"The act, through which the I limits itself, is no other than that of the self-consciousness, at which, as the explanation-ground of all Limitedness (Begräntztseyns) we come to a stand, and for this reason, that how any affection from without can transform itself into a representing or knowing is absolutely inconceivable. Supposing even that an object could work upon the I, as on an object, still such an affection could only bring forth something homogeneous, that is, only an objective determinateness (Bestimmtseyn) over again. Thus how an original Being can convert itself into a Knowing would only be conceivable in case it could be shown that
itself into a knowing, becomes conceivable on one only condition; namely, if it can be shown that the vis representativa, or the Sentient, is itself a species of being; that is, either as a property or attribute, or as an hypostasis or self subsistence. The formerthat thinking is a property of matter under particular conditions, -is, indeed, the assumption of materialism; a system which could not but be patronized by the philosopher, if only it actually performed what it promises. But how any affection from without can metamorphose itself into perception or will, the materialist has hitherto left, not only as incomprehensible as he found it, but has aggravated it into an incomprehensible absurdity. For, grant that an object from without could act upon the conscious self, as on a consubstantial object; yet such an af fection could only engender something homogeneous with itself. Motion could only propagate motion. Matter has no Inward. We remove one surface, but to meet with another." We can
even Representation itself (die Vorstellung selbst) is a kind of Being; which is indeed the explanation of Materialism, a system that would be a boon to the philosopher, if it really performed what it promises. But Materialism, such as it has hitherto been, is wholly unintelligible; make it intelligible, and it is no longer distinguished in reality from transcendental Idealism. To explain thinking as a material phenomenon is only possible in this way, that we reduce matter itself to a spectre,—to the mere modification of an Intelligence whose common functions are thinking and matter. Consequently Materialism itself is carried back to the Intelligent (das Intelligente) as the original. And assuredly just as little can we succeed in an attempt to explain Being out of Knowing, so as to represent the former as the product of the latter; seeing that betwixt the two no causal relationship is possible, and they could never meet together, were they not originally one in the I. Being (Matter), considered as productive, is a Knowing; Knowing considered as product, a Being. If Knowing is productive in general, it must be wholly and throughout productive, not in part only. Nothing can come from without into the Knowing, for all that is, is identical with the Knowing, and without it is nothing at all. If the one Factor of Representation lies in the I, so must the other also; for in the object the two are inseparable. Let it be supposed, for example, that the stuff (or material) belongs to the things, it follows that this stuff, before it arrives at the I, at least in the transition from the thing to the representation, must be formless, which without doubt is inconceivable. S. C.]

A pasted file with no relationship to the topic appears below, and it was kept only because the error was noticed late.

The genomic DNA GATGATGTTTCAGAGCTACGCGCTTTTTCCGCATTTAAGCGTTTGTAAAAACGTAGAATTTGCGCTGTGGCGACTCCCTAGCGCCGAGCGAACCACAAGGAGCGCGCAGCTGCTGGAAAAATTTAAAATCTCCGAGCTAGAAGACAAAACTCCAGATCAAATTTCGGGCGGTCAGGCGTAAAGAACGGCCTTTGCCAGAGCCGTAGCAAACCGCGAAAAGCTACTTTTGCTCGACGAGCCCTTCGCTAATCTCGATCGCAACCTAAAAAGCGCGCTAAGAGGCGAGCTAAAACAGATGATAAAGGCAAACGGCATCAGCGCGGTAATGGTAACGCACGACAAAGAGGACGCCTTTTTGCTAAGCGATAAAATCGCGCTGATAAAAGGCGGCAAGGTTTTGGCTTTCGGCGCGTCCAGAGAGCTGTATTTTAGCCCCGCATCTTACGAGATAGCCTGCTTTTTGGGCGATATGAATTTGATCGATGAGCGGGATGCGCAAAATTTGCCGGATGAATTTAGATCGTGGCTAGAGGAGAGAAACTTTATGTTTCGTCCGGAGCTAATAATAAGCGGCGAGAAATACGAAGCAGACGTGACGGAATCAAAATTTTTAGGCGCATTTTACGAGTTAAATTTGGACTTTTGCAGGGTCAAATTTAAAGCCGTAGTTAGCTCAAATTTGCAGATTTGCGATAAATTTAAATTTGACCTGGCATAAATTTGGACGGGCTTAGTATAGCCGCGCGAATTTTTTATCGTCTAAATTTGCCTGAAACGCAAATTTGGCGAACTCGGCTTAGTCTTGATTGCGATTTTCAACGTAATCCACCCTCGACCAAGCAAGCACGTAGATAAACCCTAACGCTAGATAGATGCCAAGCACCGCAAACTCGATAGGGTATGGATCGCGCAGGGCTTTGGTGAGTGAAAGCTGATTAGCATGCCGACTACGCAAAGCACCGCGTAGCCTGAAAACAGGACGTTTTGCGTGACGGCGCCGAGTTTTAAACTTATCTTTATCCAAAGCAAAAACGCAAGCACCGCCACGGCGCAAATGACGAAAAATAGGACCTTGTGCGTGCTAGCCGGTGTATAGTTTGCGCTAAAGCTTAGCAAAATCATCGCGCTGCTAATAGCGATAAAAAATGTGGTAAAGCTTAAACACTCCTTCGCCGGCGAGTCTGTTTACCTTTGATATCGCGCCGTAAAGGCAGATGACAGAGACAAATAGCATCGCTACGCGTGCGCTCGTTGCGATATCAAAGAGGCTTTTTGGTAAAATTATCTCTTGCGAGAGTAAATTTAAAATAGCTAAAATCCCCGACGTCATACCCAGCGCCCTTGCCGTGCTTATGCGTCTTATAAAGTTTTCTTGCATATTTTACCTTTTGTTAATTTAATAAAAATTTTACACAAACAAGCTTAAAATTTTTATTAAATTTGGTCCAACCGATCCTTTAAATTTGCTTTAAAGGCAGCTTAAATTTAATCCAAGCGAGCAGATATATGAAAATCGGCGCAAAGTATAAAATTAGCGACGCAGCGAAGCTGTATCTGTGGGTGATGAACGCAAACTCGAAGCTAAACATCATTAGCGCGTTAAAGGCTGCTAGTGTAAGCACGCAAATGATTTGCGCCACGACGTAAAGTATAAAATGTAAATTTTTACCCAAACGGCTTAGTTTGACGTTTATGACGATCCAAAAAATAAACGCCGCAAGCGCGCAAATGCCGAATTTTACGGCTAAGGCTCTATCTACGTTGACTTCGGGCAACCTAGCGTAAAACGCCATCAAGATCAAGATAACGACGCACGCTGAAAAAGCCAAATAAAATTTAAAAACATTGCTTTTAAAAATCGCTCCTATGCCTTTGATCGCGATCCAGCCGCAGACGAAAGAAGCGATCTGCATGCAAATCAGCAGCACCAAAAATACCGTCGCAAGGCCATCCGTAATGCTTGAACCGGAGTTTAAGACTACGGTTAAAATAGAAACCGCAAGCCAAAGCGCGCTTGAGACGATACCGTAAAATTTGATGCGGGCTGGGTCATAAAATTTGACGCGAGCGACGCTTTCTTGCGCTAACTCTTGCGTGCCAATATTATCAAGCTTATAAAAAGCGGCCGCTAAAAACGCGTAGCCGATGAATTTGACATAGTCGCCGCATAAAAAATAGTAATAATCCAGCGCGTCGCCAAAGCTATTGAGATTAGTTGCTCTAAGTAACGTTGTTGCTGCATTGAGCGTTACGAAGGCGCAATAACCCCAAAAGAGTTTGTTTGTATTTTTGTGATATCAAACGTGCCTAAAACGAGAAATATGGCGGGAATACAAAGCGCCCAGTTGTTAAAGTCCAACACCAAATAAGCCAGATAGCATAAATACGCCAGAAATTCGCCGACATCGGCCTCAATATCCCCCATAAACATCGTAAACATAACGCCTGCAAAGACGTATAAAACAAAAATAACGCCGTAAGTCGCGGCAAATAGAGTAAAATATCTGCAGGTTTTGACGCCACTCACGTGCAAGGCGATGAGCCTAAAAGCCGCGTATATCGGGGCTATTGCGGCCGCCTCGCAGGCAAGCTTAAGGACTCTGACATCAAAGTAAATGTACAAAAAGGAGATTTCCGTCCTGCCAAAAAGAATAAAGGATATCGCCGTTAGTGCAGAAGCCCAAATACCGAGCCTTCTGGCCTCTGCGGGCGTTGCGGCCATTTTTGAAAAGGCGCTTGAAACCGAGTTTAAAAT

7 [Abhandlungen. Phil. Schrift., p. 240-241. Translation. "What matter, that is the object of the external intuition, is, we may analyse for
but divide a particle into particles; and each atom comprehends in itself the properties of the material universe. Let any re
ever-may divide it mechanically or chemically: we never get further than to the surfaces of bodies. That alone in matter which is indestructible is its indwelling power, which discovers itself to feeling through impenetrability. But this is a power which goes merely ab extra-only works contrary to the outward impact; thus it is no power that returns into itself. Only a power that returns into itself makes to itself an Inward Thence to matter belongs no Inward. But the representing being beholds an inner world. This is not possible except through an activity which gives to itself its own sphere, or, in other words, returns into itself. But no activity goes back into itself, which does not, on this very accout and at the same time, also go outward. There is no sphere without limitation, but just as little is there limitation without space, which is limited."
See also Schelling's Ideen zu einer Philosophie der Natur. Introd. 2d edit. Landshut, 1803, p. 22. S. C.]
8 [For great part of the remainder of this paragraph see Schelling's Transc. Id., pp. 149-50. Compare also with Ideen, Introd., p. 22.